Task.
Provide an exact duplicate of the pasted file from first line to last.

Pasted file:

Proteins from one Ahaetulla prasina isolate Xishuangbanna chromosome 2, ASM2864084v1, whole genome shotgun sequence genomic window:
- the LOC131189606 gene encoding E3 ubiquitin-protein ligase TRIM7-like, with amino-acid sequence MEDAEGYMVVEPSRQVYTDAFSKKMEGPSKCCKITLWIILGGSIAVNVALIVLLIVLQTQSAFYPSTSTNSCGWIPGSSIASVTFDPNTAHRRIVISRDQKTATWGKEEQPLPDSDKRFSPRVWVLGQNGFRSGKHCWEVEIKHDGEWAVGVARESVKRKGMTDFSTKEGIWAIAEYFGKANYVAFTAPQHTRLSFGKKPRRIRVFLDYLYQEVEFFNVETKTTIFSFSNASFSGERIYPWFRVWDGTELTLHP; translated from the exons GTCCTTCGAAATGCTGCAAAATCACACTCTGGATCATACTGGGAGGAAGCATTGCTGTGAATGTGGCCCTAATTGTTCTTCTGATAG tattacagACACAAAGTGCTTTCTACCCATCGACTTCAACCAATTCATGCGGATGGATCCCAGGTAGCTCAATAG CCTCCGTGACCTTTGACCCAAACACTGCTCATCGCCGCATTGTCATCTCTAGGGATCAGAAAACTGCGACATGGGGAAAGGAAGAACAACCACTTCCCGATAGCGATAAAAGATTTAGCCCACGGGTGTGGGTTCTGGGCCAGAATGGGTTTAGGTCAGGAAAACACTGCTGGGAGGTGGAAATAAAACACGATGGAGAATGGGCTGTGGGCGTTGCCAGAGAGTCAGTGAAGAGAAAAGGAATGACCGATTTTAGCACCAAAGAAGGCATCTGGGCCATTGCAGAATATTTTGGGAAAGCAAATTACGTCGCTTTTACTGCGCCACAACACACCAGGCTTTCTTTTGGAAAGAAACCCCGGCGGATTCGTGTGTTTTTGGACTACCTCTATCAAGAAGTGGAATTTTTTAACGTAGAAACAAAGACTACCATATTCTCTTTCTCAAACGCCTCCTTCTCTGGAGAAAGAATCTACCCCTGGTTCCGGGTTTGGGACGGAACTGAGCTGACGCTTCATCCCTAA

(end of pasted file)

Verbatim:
Proteins from one Ahaetulla prasina isolate Xishuangbanna chromosome 2, ASM2864084v1, whole genome shotgun sequence genomic window:
- the LOC131189606 gene encoding E3 ubiquitin-protein ligase TRIM7-like, with amino-acid sequence MEDAEGYMVVEPSRQVYTDAFSKKMEGPSKCCKITLWIILGGSIAVNVALIVLLIVLQTQSAFYPSTSTNSCGWIPGSSIASVTFDPNTAHRRIVISRDQKTATWGKEEQPLPDSDKRFSPRVWVLGQNGFRSGKHCWEVEIKHDGEWAVGVARESVKRKGMTDFSTKEGIWAIAEYFGKANYVAFTAPQHTRLSFGKKPRRIRVFLDYLYQEVEFFNVETKTTIFSFSNASFSGERIYPWFRVWDGTELTLHP; translated from the exons GTCCTTCGAAATGCTGCAAAATCACACTCTGGATCATACTGGGAGGAAGCATTGCTGTGAATGTGGCCCTAATTGTTCTTCTGATAG tattacagACACAAAGTGCTTTCTACCCATCGACTTCAACCAATTCATGCGGATGGATCCCAGGTAGCTCAATAG CCTCCGTGACCTTTGACCCAAACACTGCTCATCGCCGCATTGTCATCTCTAGGGATCAGAAAACTGCGACATGGGGAAAGGAAGAACAACCACTTCCCGATAGCGATAAAAGATTTAGCCCACGGGTGTGGGTTCTGGGCCAGAATGGGTTTAGGTCAGGAAAACACTGCTGGGAGGTGGAAATAAAACACGATGGAGAATGGGCTGTGGGCGTTGCCAGAGAGTCAGTGAAGAGAAAAGGAATGACCGATTTTAGCACCAAAGAAGGCATCTGGGCCATTGCAGAATATTTTGGGAAAGCAAATTACGTCGCTTTTACTGCGCCACAACACACCAGGCTTTCTTTTGGAAAGAAACCCCGGCGGATTCGTGTGTTTTTGGACTACCTCTATCAAGAAGTGGAATTTTTTAACGTAGAAACAAAGACTACCATATTCTCTTTCTCAAACGCCTCCTTCTCTGGAGAAAGAATCTACCCCTGGTTCCGGGTTTGGGACGGAACTGAGCTGACGCTTCATCCCTAA